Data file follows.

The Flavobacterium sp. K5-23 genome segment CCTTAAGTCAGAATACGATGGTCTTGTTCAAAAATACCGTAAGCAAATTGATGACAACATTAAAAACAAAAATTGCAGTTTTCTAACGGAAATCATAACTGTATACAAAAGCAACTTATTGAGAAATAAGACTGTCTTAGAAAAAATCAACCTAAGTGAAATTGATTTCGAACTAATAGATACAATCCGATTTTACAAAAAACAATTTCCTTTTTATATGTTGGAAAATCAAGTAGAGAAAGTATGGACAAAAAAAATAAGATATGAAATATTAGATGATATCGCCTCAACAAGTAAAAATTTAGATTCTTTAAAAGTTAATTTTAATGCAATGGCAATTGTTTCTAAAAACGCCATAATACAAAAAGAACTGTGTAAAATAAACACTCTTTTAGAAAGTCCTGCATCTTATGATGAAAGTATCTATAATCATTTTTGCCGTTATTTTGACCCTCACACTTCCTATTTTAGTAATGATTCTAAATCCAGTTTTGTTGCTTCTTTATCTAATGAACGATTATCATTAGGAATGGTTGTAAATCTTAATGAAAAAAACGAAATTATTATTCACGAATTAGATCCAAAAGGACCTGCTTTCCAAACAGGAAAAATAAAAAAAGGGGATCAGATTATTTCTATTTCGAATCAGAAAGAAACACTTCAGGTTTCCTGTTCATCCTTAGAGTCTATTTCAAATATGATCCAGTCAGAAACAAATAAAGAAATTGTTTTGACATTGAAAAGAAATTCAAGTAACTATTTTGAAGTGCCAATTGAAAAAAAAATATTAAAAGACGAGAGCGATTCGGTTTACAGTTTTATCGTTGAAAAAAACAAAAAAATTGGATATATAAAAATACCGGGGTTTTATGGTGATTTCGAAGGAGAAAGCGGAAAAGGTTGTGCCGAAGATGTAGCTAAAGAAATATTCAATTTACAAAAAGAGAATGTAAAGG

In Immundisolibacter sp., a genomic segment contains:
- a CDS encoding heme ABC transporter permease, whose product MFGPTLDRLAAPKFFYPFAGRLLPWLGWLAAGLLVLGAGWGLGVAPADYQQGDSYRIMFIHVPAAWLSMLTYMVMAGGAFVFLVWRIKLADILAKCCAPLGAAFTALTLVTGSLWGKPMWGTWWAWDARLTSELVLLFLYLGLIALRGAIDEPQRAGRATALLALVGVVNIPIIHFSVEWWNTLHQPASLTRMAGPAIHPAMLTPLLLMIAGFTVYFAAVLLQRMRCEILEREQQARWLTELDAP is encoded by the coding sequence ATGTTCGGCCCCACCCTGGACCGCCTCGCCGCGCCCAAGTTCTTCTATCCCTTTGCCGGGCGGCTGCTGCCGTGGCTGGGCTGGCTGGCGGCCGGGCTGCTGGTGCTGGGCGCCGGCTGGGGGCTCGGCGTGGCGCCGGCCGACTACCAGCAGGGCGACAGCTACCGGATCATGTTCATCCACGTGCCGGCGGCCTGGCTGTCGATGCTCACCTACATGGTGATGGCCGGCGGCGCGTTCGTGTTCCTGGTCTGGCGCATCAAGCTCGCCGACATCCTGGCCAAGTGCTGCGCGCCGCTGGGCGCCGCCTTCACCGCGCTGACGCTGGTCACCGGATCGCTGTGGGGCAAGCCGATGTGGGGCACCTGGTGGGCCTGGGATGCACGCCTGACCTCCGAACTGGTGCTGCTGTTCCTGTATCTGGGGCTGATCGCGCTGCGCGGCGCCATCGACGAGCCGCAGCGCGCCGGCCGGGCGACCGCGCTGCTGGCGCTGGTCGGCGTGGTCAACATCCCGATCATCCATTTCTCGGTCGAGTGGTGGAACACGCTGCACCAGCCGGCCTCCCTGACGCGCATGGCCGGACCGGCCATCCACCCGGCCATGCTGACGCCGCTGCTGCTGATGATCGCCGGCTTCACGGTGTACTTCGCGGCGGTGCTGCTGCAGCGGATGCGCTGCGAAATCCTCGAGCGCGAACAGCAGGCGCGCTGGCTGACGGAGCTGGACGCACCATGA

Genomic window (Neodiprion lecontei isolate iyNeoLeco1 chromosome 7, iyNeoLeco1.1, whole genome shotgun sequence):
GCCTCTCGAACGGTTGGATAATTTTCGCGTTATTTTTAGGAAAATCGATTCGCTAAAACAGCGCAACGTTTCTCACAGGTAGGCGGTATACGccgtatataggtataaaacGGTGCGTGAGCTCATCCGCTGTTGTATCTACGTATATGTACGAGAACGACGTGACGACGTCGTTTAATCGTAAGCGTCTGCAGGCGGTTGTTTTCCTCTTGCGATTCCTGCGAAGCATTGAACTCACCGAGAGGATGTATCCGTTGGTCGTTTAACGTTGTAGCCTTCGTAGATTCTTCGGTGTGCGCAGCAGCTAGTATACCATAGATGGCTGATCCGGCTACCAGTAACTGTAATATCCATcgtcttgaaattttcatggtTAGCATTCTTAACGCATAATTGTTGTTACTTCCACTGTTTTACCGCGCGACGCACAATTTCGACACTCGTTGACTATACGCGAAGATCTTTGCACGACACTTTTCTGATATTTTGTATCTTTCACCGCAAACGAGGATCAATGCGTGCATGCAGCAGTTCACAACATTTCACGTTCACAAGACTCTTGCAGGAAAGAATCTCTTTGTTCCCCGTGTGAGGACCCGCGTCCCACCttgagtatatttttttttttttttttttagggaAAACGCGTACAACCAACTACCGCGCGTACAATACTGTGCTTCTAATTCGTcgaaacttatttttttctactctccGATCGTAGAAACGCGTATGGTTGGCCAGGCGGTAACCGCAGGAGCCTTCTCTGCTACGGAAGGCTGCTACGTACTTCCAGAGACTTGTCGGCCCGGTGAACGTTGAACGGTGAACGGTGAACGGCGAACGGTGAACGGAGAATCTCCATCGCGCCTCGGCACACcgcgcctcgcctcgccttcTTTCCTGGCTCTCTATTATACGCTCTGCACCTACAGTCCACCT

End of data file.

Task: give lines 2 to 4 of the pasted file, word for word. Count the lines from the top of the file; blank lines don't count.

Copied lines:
In Immundisolibacter sp., a genomic segment contains:
- a CDS encoding heme ABC transporter permease, whose product MFGPTLDRLAAPKFFYPFAGRLLPWLGWLAAGLLVLGAGWGLGVAPADYQQGDSYRIMFIHVPAAWLSMLTYMVMAGGAFVFLVWRIKLADILAKCCAPLGAAFTALTLVTGSLWGKPMWGTWWAWDARLTSELVLLFLYLGLIALRGAIDEPQRAGRATALLALVGVVNIPIIHFSVEWWNTLHQPASLTRMAGPAIHPAMLTPLLLMIAGFTVYFAAVLLQRMRCEILEREQQARWLTELDAP is encoded by the coding sequence ATGTTCGGCCCCACCCTGGACCGCCTCGCCGCGCCCAAGTTCTTCTATCCCTTTGCCGGGCGGCTGCTGCCGTGGCTGGGCTGGCTGGCGGCCGGGCTGCTGGTGCTGGGCGCCGGCTGGGGGCTCGGCGTGGCGCCGGCCGACTACCAGCAGGGCGACAGCTACCGGATCATGTTCATCCACGTGCCGGCGGCCTGGCTGTCGATGCTCACCTACATGGTGATGGCCGGCGGCGCGTTCGTGTTCCTGGTCTGGCGCATCAAGCTCGCCGACATCCTGGCCAAGTGCTGCGCGCCGCTGGGCGCCGCCTTCACCGCGCTGACGCTGGTCACCGGATCGCTGTGGGGCAAGCCGATGTGGGGCACCTGGTGGGCCTGGGATGCACGCCTGACCTCCGAACTGGTGCTGCTGTTCCTGTATCTGGGGCTGATCGCGCTGCGCGGCGCCATCGACGAGCCGCAGCGCGCCGGCCGGGCGACCGCGCTGCTGGCGCTGGTCGGCGTGGTCAACATCCCGATCATCCATTTCTCGGTCGAGTGGTGGAACACGCTGCACCAGCCGGCCTCCCTGACGCGCATGGCCGGACCGGCCATCCACCCGGCCATGCTGACGCCGCTGCTGCTGATGATCGCCGGCTTCACGGTGTACTTCGCGGCGGTGCTGCTGCAGCGGATGCGCTGCGAAATCCTCGAGCGCGAACAGCAGGCGCGCTGGCTGACGGAGCTGGACGCACCATGA

Genomic window (Neodiprion lecontei isolate iyNeoLeco1 chromosome 7, iyNeoLeco1.1, whole genome shotgun sequence):